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Spacewalkers work on new science lab

Spacewalking astronauts worked on the outside of Japan's shiny new science lab Thursday, installing cameras and removing covers.

It was the second spacewalk in three days for Michael Fossum and Ronald Garan Jr., who were dwarfed by the 37-foot-long, 14-foot-wide lab, which is now the biggest room at the international space station.

“I feel like I'm on a camping trip trying to pack up a wet tent on a Sunday morning,” Fossum said as he wrestled with some of the lab's insulation. He and Garan removed thermal covers from the lab's robot arm and added them to a variety of attachment points.

As the spacewalkers toiled outside, their eight colleagues hauled more experiment racks into the billion-dollar lab, called Kibo, Japanese for hope, and flight controllers near Tokyo monitored the power systems.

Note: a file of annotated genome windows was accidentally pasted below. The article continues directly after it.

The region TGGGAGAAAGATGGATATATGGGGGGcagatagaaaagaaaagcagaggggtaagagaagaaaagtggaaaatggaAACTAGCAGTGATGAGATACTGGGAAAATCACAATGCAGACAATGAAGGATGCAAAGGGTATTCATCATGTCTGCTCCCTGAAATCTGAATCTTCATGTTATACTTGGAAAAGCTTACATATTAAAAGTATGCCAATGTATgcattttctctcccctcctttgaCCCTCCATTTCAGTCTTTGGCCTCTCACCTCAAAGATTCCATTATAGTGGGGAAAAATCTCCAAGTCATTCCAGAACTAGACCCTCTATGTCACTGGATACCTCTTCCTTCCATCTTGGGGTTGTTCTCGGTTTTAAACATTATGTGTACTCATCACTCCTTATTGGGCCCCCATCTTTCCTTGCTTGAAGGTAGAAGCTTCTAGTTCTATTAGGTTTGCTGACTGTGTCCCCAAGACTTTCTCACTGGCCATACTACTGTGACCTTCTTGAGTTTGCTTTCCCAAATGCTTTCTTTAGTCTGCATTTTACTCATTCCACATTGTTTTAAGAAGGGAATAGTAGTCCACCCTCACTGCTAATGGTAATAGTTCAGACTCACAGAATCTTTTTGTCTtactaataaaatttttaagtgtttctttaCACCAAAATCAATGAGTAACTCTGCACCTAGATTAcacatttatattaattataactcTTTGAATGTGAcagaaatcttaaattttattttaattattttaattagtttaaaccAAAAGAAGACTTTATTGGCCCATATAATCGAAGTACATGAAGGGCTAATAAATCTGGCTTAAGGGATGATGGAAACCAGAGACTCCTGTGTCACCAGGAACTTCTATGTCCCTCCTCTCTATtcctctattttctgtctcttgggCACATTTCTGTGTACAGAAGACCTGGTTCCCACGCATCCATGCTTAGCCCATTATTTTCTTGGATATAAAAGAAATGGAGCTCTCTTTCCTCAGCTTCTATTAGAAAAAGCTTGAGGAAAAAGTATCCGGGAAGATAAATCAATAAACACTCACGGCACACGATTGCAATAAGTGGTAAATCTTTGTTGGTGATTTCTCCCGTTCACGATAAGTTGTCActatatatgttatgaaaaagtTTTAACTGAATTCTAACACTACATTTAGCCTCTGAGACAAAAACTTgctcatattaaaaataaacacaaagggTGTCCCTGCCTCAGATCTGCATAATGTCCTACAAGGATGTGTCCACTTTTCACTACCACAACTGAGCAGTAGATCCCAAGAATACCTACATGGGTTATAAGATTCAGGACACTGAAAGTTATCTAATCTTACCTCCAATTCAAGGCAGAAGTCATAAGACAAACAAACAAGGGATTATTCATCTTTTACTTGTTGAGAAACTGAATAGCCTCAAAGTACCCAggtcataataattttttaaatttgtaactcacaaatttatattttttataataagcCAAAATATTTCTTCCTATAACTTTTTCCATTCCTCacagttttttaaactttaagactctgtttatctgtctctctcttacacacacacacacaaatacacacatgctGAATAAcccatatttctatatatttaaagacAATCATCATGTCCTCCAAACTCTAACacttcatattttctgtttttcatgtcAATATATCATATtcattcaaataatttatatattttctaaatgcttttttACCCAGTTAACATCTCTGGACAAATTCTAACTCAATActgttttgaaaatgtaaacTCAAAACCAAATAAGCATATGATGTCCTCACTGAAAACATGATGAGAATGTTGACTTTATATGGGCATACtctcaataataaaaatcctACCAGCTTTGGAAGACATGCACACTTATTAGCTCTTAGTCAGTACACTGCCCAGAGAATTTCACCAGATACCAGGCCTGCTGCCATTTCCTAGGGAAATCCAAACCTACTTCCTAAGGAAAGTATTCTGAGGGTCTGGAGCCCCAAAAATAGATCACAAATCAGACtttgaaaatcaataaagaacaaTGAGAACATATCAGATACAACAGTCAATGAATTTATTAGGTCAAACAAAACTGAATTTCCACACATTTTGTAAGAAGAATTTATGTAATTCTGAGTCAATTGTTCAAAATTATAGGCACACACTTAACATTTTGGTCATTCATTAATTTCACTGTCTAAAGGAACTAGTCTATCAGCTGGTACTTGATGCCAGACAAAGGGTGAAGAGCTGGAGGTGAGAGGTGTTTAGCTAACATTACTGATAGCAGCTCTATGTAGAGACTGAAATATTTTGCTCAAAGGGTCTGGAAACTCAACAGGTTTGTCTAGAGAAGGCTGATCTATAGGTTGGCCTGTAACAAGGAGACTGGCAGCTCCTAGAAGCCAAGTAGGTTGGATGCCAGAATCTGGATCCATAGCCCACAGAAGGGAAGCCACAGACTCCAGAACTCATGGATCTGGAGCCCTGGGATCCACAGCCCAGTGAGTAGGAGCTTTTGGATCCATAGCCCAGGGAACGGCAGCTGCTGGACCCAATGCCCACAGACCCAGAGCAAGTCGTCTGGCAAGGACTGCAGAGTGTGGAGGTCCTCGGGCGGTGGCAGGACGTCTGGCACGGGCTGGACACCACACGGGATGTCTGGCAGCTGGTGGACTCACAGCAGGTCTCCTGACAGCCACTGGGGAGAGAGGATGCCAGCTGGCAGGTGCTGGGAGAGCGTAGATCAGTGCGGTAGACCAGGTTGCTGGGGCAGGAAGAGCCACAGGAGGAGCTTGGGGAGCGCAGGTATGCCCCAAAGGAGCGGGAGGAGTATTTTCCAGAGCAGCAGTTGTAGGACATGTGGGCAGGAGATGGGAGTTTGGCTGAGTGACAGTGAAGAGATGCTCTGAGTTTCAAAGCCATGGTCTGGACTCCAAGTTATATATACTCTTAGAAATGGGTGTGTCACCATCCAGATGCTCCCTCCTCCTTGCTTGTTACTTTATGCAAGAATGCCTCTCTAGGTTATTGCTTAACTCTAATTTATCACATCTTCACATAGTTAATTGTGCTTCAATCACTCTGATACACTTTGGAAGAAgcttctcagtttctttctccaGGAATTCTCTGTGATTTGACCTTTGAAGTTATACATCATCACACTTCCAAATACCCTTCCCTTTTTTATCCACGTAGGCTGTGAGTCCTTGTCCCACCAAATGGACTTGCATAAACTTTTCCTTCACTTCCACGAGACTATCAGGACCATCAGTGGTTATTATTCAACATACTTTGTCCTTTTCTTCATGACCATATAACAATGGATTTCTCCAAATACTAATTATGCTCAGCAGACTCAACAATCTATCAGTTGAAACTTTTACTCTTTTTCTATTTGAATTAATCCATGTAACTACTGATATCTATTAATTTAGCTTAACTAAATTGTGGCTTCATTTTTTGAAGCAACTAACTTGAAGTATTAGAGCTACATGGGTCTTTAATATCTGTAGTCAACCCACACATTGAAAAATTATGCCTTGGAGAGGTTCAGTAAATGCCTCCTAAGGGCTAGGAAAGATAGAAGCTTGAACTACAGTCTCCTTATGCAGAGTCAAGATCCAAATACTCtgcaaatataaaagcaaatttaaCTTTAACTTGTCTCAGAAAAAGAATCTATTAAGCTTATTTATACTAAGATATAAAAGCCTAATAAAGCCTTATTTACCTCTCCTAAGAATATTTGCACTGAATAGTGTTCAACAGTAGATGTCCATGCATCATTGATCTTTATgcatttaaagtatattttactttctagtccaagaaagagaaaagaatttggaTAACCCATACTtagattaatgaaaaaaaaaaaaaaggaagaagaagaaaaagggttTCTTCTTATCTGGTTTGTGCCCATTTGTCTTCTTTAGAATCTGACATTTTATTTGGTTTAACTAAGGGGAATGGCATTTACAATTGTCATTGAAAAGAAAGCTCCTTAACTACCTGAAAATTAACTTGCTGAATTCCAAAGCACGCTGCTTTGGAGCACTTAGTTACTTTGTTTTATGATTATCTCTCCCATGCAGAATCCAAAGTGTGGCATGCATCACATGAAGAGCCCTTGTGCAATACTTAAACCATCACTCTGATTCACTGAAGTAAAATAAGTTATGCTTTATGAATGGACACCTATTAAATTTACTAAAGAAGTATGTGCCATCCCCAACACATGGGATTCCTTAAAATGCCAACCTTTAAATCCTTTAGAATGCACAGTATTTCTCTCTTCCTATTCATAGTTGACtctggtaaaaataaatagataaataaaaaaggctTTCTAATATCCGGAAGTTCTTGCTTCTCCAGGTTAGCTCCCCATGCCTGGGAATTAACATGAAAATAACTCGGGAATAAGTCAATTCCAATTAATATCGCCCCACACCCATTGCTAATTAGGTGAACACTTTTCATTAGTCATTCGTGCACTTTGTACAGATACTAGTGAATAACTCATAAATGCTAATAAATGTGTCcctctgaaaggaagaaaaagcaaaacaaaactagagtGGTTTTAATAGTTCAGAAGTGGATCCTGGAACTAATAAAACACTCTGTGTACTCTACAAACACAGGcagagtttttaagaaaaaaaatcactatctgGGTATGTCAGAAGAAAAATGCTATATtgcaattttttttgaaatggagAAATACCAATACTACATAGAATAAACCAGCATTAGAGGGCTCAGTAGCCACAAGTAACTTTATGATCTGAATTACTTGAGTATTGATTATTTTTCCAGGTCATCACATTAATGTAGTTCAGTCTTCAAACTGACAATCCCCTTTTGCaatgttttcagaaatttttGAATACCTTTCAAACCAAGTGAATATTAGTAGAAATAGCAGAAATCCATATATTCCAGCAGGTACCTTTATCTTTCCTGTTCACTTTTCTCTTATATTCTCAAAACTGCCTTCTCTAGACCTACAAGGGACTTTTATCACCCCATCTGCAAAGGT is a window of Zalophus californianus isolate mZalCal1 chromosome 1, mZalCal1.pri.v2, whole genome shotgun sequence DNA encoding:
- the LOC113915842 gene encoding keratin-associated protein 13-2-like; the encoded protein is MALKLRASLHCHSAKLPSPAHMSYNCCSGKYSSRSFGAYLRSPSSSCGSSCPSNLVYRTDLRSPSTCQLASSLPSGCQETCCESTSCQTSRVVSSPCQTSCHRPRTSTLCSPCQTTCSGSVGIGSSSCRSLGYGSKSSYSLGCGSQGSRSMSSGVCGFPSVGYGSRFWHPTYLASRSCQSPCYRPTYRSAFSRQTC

Even with all the racks moving in, Kibo was still noticeably bigger than the eight other rooms at the space station. “We have not seen that much space in space since Skylab,” Mission Control told the astronauts orbiting 210 miles above Earth. Skylab was NASA's first space station, back in the 1970s.

Today, the astronauts will attach a storage shed to Kibo. And on Saturday, they will test-drive Kibo's 33-foot robot arm.

One last spacewalk is planned for Sunday, to replace an empty nitrogen-gas tank at the station.

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